In this article, we will have a look at the fundamentals of Linux permissions, describing their importance in the context of a VPS environment. We will shed light on the puzzling world of user privileges, file ownership, and access restrictions, providing you with the knowledge needed to safeguard your server and its data.
So, whether you are a web developer, a system administrator, or simply someone curious about the inner workings of VPS management, read on as we describe Linux permissions on your virtual server. By the end of this article, you will be well-equipped to navigate the labyrinth of permissions and confidently secure your VPS.
Understanding Linux File Permissions
As a system administrator, comprehending file permissions is related to understanding the language of control and access. Linux file permissions are your gatekeepers, dictating who can view, modify, or execute files and directories on your VPS. They are ensuring that only authorized entities can access your data and applications.
The Three Permission Types
At the heart of Linux file permissions are three fundamental attributes, each governing a specific facet of file access:
Read (r): This permission allows a user or group to view the contents of a file or list the contents of a directory. It is represented by the letter r in permission settings.
Write (w): The write permission empowers users or groups to modify the contents of a file or create and delete files within a directory. It is symbolized by the letter w.
Execute (x): Execute permission, represented by the letter x, grants the ability to run scripts or execute programs. Without this permission, executing programs or changing into directories is impossible.
The Three Permission Levels
In Linux, permissions are not granted universally; they are tailored for specific entities. There are three primary permission levels:
User (u): This level refers to the owner of the file or directory. The user can be the person who created the file or a designated user with specific access rights.
Group (g): Group permissions apply to a predefined set of users who share access to the file or directory. Groups are an efficient way to manage permissions for multiple users with similar needs.
Others (o): The “others” category includes everyone else who is neither the owner nor a member of the group associated with the file or directory. These permissions are the most open and typically apply to all users on the system.
Numeric and Symbolic Permission Representation
Linux permissions can be represented in two formats: numeric and symbolic notation.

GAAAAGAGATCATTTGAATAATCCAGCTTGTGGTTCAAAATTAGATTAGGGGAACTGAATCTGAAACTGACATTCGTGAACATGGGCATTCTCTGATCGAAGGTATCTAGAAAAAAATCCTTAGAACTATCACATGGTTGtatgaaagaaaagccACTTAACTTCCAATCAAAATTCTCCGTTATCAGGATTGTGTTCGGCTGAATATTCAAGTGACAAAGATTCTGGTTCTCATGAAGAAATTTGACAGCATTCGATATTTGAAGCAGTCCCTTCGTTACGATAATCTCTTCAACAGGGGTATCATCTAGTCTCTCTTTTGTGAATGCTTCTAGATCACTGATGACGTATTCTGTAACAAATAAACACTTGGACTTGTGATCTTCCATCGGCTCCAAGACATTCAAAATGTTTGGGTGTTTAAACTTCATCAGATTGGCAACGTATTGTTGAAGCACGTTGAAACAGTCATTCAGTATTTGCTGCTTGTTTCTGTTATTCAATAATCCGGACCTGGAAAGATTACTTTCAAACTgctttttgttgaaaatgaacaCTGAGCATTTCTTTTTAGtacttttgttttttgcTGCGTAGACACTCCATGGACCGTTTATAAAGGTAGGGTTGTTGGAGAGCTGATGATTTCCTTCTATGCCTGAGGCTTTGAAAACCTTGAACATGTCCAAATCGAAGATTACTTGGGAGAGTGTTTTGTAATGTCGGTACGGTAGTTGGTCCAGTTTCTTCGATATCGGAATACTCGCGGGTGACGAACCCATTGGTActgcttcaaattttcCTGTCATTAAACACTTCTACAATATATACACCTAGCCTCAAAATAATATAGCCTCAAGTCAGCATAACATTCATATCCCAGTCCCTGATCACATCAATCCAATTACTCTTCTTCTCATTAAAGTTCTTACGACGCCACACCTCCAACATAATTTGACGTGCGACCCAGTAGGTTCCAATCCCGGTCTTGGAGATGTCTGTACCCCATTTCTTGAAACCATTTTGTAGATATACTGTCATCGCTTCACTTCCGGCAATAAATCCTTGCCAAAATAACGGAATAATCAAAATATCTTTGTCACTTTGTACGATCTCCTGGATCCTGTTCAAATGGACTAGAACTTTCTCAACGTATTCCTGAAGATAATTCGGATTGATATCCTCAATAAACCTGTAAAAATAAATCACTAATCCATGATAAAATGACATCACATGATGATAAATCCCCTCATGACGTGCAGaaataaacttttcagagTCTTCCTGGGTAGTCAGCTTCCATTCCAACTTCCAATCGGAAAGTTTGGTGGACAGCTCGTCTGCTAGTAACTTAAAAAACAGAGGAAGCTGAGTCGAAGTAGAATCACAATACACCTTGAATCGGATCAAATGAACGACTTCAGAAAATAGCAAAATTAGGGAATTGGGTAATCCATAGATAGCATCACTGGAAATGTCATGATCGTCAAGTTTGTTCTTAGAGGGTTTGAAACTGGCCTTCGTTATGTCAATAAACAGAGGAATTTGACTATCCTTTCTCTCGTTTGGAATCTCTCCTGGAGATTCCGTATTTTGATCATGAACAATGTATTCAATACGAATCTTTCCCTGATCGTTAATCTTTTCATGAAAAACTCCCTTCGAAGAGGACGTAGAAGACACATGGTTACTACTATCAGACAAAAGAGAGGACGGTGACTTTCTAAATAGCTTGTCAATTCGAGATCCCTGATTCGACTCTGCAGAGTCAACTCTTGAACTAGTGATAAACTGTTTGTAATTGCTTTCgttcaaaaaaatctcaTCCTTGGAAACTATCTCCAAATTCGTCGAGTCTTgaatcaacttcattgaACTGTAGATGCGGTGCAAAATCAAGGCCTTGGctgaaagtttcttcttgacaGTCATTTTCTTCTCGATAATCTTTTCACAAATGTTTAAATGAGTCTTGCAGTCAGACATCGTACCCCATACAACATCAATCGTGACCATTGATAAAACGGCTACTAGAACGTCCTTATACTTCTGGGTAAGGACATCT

Numeric Notation: In this format, each permission is assigned a numeric value. Read is represented by 4, write by 2, and execute by 1. These values are then summed to create a three-digit number, where the first digit represents user permissions, the second digit represents group permissions, and the third digit represents others. For example, a file with permissions of 644 would mean that the user has read and write access (4+2=6), while the group and others have only read access (4).
Symbolic Notation: Symbolic notation employs a combination of letters and symbols to represent permissions. r signifies read, w represents write, x means execute and ‘-’ meaning no permissions. These symbols are used with user, group, and others to set permissions. For instance, rw-r–r– translates to user=read+write, group=read, others=read.
In the next section, we will explore the practical applications of these permissions and take a closer look at umask.
Viewing File Permissions
To gain insight into the existing file permissions on your Linux VPS, you will need to harness a couple of trusty commands. Let us look at how you can use ls -l and stat to reveal the complex details of your files and directories.
Using the ls-command
The ls command, with the -l option, is your go-to tool for viewing file permissions in a user-friendly and human-readable format. Simply open your terminal and navigate to the directory containing the file or directory of interest. Then, execute the following command:
ls -l filename_or_directory
Replace filename_or_directory with the actual name of the file or directory you want to inspect. When you run this command, it will display a detailed listing that includes file permissions, ownership information, file size, modification date, and more.
The output will look something like this:
lrwxrwxrwx 1 root root 7 Aug 25 2021 filename
Here, the lrwxrwxrwx portion represents the file’s permissions in symbolic notation. The user and group values indicate the file’s owner and group, respectively.
For a better examination of file permissions and additional file information, you can utilize the stat command. This command provides a comprehensive overview of a file’s attributes.
To use stat, simply enter the following command:
Again, replace <filename_or_directory> with the actual name of the file or directory you wish to inspect. The output will present lots of information, including access, modification, and change times, in a structured format.
These commands will empower you to examine and understand the permissions of files and directories on your VPS, an essential skill for managing access and security effectively.
How to Use chmod to Modify Permissions
The chmod command is used to change file permissions. It allows you to set or modify the permissions for a file or directory using either symbolic notation or octal notation.
Symbolic Notation: This method uses letters (u, g, o, a) and symbols (+, -, =) to add or remove permissions.
|u||User (owner of the file)|
|g||Group (users who are in the same group as the file)|
|o||Others (everyone else)|
|a||All (a combination of u, g, and o)|
|+||Adds the specified permission|
|–||Removes the specified permission|